Patient Encounter 1 Part 2 Cellulitis Medical History Physical Examination and Diagnostic Tests

PMH: Hypertension. He is not aware of any other illnesses.

FH: Father died of stroke at age 72. Mother, age 79, is alive with diabetes and a history of breast cancer. One brother, age 59, is alive and healthy.

SH: Works as a college professor; married; three grown children. Denies tobacco use; drinks approximately four glasses of wine on weekends; denies illicit drug use.

Meds: Atenolol 100 mg by mouth daily, multiple vitamin 1 tablet by mouth daily.

Allergies: No known drug allergies.

ROS: (+) pain and swelling in the right lower extremity; (-) headache, chest pain, shortness of breath, cough, nausea, vomiting, diarrhea, and weight loss.

Gen: Patient is in no acute distress. Wt 95 kg (209 lb); ht 5 ft, 11 in. (180 cm).

Chest: Lungs bilaterally clear to auscultation.

CV: Regular rate, rhythm. No murmurs/rubs/gallops.

Ext: Right lower extremity with erythema and edema from the ankle to just below the knee. Warm to the touch. LLE within normal limits.

Labs: WBC 17.3 x 103/mm3 (17.3 x 109/L), serum creatinine 0.8 mg/dL (70.7 pmol/ L) The patient is diagnosed with cellulitis and admitted to the medical floor.

What are the most likely causative organisms in this case of cellulitis?

What are the goals of therapy for this patient?

What nonpharmacologic interventions would you recommend for him?

What antimicrobial therapy would you recommend? Include drug, dosage, route, interval, and duration of therapy.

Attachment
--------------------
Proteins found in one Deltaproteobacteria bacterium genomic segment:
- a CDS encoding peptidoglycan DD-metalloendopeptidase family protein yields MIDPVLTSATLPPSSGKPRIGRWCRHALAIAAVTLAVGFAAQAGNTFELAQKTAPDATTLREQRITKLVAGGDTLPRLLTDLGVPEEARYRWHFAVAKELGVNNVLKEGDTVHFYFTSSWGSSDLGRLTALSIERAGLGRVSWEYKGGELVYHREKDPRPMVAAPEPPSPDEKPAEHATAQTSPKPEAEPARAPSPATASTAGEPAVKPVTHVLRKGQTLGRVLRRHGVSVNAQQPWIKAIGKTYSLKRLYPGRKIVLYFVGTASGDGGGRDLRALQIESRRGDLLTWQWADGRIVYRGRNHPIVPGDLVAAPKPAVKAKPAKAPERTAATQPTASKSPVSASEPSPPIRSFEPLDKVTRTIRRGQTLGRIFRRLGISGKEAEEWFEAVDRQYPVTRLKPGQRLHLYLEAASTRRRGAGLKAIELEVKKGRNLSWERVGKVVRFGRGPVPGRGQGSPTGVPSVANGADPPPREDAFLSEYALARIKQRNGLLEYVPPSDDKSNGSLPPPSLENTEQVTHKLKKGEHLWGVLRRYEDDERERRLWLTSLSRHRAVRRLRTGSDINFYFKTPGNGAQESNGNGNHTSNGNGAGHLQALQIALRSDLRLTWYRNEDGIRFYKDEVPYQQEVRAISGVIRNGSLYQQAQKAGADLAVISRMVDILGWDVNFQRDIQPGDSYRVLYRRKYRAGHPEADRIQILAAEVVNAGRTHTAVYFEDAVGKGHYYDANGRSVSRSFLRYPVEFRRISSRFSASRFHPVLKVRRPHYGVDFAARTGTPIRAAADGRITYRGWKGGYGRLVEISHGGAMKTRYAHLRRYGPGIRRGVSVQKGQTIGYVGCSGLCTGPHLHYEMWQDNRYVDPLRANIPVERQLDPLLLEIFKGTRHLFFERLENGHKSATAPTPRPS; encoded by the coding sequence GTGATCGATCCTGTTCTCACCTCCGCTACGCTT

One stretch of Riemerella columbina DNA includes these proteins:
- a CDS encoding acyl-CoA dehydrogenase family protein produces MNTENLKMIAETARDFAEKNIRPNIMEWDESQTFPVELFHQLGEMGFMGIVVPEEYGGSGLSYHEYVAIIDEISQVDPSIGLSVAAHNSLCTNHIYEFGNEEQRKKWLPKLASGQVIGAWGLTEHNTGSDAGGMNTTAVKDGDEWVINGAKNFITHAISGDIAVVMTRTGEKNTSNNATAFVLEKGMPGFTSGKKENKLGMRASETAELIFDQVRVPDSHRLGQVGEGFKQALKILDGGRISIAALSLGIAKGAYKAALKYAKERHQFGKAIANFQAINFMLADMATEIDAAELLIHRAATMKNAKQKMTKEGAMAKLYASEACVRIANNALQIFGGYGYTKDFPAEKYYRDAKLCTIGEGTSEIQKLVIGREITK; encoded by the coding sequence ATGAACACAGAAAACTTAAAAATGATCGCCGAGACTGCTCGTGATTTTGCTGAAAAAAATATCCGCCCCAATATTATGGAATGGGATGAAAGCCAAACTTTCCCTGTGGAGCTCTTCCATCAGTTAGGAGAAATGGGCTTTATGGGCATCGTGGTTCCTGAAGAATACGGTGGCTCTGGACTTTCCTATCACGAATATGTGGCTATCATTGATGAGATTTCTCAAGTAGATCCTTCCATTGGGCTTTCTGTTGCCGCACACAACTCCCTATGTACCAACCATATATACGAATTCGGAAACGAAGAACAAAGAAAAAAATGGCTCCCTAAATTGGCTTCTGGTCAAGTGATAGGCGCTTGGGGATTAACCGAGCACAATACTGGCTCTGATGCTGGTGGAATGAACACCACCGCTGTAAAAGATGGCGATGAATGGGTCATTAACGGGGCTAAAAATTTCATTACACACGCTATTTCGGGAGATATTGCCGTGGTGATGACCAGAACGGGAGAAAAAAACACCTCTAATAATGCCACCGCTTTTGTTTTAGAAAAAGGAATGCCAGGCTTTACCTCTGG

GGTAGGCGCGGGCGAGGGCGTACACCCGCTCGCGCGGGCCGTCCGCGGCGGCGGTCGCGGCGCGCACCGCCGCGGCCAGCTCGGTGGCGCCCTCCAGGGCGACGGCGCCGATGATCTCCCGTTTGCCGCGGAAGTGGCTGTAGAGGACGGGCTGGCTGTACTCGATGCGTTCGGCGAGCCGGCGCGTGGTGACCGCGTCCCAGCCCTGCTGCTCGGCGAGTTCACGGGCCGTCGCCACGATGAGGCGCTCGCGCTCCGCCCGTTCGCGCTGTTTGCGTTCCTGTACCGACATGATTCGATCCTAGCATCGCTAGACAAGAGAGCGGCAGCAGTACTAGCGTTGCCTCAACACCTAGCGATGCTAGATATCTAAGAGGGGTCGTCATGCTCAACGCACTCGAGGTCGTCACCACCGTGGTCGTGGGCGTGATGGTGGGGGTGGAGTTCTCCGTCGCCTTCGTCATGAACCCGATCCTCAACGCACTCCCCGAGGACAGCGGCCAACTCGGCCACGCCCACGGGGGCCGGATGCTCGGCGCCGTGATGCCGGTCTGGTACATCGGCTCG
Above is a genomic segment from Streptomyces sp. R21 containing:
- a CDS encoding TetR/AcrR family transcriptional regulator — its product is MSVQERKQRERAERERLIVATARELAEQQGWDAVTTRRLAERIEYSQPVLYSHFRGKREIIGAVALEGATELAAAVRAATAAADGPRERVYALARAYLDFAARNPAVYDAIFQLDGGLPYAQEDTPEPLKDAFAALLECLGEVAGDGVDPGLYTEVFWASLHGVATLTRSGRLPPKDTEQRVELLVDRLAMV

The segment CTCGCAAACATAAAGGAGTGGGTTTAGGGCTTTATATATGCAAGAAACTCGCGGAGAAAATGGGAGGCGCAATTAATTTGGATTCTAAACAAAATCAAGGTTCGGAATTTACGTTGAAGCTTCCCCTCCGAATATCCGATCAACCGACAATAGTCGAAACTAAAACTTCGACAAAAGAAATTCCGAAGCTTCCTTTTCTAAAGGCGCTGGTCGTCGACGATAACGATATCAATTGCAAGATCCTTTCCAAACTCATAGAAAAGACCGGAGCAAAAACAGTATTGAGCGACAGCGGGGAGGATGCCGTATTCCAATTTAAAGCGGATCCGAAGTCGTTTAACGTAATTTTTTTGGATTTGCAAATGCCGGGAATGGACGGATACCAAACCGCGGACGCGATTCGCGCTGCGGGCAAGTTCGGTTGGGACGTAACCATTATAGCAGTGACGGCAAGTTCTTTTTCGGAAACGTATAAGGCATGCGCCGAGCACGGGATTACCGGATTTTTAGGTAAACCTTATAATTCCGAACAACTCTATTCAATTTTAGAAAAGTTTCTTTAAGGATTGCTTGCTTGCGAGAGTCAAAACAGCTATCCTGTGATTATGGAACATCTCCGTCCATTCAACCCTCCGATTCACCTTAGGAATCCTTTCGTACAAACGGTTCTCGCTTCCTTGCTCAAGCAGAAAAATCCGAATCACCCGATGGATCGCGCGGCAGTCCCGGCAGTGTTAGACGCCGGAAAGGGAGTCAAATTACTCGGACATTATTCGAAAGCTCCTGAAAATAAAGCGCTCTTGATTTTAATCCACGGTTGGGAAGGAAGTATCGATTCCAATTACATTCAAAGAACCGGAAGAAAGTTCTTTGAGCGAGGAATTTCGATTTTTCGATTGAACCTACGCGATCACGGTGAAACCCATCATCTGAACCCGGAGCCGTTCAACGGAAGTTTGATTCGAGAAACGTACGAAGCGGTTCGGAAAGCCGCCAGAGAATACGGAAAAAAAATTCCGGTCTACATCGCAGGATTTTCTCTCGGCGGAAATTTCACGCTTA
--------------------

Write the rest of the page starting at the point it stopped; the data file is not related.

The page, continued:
How would you monitor your selected regimen for safety and efficacy?

If CA-MRSA represents 35% of all S. aureus isolates at your hospital, would you change your pharmacologic recommendation? If so, how?

Table 73-3 lists some recommended antibiotic regimens for the treatment of cel-lulitis. Because antimicrobial susceptibilities vary considerably between geographic locations, clinicians should select empirical treatment based on the antibiograms at their respective institutions. To decrease the spread of resistance, antibiotic therapy should be narrowed based on culture and sensitivity results whenever possible. The duration of therapy for uncomplicated cellulitis typically ranges from 7 to 10 days. For complicated cellulitis, therapy with IV antibiotics is generally initiated and a switch to oral therapy can be made once the patient is afebrile and skin findings begin to resolve. Typically, this is done after 3 to 5 days. The complete duration of therapy can range from 10 to 14 days and longer in cases where abscess, tissue necrosis, underlying skin wounds, or delayed response to therapy are involved.1,14

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